Analysis: U.S. seeks reassurances of non-acceptance of Kazan plan by Armenia, Azerbaijan

Last week was relatively quiet on the Nagorno Karabakh front as the military said there were fewer shots and less intensity of fire at the line of contact and along the restive Armenian-Azerbaijani border. At the same time, calls for peace talks after last month’s deadly fighting in Karabakh were made at the diplomatic front.

On May 20, the prime ministers of Eurasian Economic Union (EEU) member states (including Russia, Armenia, Belarus, Kazakhstan and Kyrgyzstan) met in Yerevan. Among the officials visiting the Armenian capital for the purpose was also Russian Prime Minister Dmitry Medvedev. In a conversation with President Serzh Sargsyan before the gathering, Medvedev reportedly also spoke about the Karabakh conflict.

As president of Russia in 2011, Medvedev offered a settlement plan for Karabakh (later called the Kazan plan as the main meeting of the parties was held in the capital of the Russian republic of Tatarstan then), which is very similar to the Madrid principles proposed by the OSCE Minsk Group, with only one difference – the plan implied the introduction into the conflict zone of a Russian or a Russian-led peacekeeping force rather than an international contingent. Both the Kazan plan and the Madrid principles involve territorial concessions from the Armenian side and Azerbaijan’s agreement to an interim status for Karabakh with the possibility of a future referendum to determine the ultimate status of the disputed region.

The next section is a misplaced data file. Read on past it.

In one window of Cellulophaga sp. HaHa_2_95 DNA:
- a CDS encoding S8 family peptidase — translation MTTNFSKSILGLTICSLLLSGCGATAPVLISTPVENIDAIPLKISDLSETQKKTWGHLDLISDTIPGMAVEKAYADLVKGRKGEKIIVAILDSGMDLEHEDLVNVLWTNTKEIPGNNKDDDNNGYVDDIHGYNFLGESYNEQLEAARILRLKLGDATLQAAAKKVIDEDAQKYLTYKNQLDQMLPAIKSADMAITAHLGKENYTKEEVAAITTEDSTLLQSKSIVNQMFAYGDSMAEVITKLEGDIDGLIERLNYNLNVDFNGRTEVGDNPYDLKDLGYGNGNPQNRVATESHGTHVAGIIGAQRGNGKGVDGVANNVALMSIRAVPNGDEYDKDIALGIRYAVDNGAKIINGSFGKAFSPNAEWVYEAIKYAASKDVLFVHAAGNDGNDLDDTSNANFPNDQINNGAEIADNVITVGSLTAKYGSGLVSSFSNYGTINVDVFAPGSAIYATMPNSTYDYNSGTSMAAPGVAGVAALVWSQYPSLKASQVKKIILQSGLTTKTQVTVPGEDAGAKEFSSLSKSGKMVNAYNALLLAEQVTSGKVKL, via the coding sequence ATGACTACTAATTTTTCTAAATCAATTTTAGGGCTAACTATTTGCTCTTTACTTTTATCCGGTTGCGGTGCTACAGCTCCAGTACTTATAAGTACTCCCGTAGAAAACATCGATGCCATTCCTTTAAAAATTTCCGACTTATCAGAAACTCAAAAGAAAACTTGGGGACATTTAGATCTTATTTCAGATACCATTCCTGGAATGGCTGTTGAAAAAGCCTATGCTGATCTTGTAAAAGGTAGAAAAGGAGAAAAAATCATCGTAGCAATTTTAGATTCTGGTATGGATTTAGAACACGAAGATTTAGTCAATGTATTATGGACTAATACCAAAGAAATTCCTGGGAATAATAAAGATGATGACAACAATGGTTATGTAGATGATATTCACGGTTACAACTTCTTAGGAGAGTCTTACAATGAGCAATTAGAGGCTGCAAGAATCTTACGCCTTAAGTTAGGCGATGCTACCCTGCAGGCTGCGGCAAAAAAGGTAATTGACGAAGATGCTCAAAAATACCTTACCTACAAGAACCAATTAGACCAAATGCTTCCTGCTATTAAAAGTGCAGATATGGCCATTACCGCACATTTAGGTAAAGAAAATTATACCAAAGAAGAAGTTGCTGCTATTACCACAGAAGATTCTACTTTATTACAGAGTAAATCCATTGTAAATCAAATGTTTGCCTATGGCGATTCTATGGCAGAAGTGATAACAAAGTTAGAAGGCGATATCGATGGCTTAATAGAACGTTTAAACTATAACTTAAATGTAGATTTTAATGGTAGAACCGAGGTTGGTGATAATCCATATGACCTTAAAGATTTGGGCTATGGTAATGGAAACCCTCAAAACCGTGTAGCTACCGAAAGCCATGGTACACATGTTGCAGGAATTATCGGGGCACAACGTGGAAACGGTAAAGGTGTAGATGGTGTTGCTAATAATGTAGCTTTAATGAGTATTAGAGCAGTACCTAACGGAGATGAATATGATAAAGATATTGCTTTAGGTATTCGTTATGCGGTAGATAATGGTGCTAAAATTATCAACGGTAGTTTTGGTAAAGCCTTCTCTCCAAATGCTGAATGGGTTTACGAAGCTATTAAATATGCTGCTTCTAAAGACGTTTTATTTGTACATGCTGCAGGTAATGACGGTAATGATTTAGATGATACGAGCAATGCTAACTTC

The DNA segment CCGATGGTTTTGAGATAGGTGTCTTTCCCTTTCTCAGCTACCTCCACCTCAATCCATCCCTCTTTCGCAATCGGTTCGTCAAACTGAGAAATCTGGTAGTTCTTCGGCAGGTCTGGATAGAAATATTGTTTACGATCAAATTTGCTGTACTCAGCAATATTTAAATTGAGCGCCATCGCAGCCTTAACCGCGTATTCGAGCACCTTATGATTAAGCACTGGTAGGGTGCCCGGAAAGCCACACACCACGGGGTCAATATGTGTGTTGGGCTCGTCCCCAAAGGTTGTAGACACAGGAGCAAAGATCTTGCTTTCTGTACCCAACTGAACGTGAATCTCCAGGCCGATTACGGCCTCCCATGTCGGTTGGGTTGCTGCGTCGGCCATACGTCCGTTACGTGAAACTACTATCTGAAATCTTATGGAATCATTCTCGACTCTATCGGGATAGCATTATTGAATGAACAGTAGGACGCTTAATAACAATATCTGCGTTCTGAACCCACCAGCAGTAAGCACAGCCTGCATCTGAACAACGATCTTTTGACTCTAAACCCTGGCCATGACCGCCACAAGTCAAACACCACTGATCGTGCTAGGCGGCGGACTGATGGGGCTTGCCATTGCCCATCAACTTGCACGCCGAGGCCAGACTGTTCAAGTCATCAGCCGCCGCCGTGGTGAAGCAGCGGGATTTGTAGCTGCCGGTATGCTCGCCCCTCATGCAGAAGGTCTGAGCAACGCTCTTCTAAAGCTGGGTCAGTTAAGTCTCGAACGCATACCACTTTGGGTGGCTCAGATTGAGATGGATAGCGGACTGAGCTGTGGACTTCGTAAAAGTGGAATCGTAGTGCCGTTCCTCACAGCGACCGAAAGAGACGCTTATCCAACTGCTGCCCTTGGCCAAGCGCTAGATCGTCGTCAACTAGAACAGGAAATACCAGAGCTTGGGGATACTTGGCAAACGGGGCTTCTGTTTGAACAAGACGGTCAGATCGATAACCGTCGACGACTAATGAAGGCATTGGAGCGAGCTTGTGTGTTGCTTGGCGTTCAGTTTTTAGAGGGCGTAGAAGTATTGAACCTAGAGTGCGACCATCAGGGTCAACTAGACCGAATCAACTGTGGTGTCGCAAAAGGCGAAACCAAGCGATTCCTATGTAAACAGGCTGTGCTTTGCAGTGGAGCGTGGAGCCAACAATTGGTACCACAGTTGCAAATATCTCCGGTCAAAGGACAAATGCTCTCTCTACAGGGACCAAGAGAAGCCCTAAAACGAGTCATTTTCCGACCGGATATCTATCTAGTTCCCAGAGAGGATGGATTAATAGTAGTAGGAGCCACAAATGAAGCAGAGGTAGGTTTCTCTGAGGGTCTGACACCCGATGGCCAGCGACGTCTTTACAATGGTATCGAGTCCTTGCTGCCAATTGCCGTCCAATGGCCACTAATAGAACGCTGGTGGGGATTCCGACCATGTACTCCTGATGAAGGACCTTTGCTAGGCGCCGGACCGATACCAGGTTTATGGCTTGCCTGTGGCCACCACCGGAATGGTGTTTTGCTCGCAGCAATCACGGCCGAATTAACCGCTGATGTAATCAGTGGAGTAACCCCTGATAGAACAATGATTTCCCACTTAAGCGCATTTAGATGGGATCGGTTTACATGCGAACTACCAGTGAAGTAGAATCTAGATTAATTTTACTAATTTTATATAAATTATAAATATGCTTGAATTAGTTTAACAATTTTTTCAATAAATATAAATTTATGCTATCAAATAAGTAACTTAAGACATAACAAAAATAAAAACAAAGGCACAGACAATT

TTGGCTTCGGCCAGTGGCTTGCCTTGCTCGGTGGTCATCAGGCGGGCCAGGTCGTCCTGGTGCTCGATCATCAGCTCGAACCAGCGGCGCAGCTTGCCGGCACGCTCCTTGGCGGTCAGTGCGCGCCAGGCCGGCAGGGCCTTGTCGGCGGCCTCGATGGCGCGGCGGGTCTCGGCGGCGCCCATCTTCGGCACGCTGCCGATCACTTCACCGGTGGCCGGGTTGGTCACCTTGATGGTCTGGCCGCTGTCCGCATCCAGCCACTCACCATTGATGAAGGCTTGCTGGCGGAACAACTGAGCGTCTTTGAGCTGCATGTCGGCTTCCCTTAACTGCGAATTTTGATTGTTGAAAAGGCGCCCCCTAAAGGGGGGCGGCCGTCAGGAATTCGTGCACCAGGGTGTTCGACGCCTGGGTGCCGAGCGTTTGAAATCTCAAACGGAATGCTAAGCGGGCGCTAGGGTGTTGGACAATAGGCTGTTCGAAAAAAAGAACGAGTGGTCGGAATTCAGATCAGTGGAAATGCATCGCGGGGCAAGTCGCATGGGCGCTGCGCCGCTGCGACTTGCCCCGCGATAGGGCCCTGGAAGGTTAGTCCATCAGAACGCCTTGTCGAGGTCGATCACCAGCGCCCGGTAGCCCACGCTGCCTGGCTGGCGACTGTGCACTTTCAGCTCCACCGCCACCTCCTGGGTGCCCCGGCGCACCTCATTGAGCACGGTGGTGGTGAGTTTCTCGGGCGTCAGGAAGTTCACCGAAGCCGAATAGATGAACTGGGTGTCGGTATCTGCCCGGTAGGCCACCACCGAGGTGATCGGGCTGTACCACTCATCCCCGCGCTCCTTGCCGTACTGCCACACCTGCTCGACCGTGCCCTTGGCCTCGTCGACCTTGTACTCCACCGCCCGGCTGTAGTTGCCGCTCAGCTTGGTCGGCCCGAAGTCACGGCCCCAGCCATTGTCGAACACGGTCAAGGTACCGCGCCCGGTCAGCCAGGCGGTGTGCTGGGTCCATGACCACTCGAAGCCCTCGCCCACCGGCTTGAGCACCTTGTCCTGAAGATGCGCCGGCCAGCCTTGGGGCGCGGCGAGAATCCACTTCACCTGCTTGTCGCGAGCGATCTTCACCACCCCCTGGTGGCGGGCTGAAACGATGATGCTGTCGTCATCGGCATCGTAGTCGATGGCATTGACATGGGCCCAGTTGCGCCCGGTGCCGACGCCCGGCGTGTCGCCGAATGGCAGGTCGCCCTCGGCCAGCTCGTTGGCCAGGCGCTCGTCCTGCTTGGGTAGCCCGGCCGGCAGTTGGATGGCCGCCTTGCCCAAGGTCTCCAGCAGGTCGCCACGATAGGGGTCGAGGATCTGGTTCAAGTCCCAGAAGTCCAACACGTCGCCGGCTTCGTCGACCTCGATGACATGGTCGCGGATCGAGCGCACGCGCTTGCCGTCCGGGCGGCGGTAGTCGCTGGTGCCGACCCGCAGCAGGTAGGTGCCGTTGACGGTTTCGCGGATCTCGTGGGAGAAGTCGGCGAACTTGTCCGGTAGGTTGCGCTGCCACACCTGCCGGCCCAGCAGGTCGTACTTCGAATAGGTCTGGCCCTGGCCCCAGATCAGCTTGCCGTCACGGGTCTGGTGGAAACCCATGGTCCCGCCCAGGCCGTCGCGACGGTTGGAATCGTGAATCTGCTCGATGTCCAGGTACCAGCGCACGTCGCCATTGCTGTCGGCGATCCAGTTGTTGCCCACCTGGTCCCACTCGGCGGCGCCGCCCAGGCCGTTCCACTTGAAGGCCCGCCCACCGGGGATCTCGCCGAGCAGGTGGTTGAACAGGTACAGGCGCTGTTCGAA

It was immediately after the April war in Karabakh that the Russians began to speak about the reanimation of the Kazan plan that was once rejected by Azerbaijan. However, neither Armenia nor Azerbaijan has officially supported the initiative now. Moreover, experts note that even though the other two co-chairs of the OSCE Minsk Group – the United States and France – did not openly oppose the plan, in reality such a settlement scenario would not suit the West either.

It is unlikely to be a coincidence that on the day Medvedev was in Armenia, U.S. Vice President Joe Biden telephoned both the Armenian and Azerbaijani leaders and reminded them about an agreement reached in Vienna, Austria, on May 16 under which Serzh Sargsyan and Ilham Aliyev are to meet again in June to discuss a settlement plan. Experts described Biden’s calls as a U.S. warning to the sides not to make separate agreements with Russia and not to accept the Kazan plan.

Meanwhile, Azerbaijan has officially stated about guarantees of a peaceful settlement of the conflict. On Sunday, the head of the Azerbaijani president’s administration, Novruz Mammadov, said that his country was in favor of a peaceful settlement and was not against the expansion of the OSCE mandate and investigation of border incidents.

Before the Vienna meeting, Armenian President Serzh Sargsyan had put forward three conditions for the resumption of negotiations on Karabakh – guarantees of non-resumption of hostilities in the conflict zone, installation of equipment in the conflict zone to monitor ceasefire violations and “addressed” statements of the international community pinpointing the side responsible for violations.

Azerbaijan has, in fact, now agreed with the first two conditions. Yerevan, meanwhile, intends to insist that the international community recognize Azerbaijan as the side responsible for the April escalation in Karabakh.

If any of the countries or the Co-Chairs issue a statement in which they will lay the blame for the escalation on Azerbaijan, Armenia will have no reasons to refuse to have a top-level meeting with Azerbaijan in June. But at that meeting, as experts say, Sargsyan will face an even greater test – discussion of a settlement plan that would involve some painful territorial concessions from the Armenian side. The Armenian society has expressed an almost unequivocal rejection of such concessions.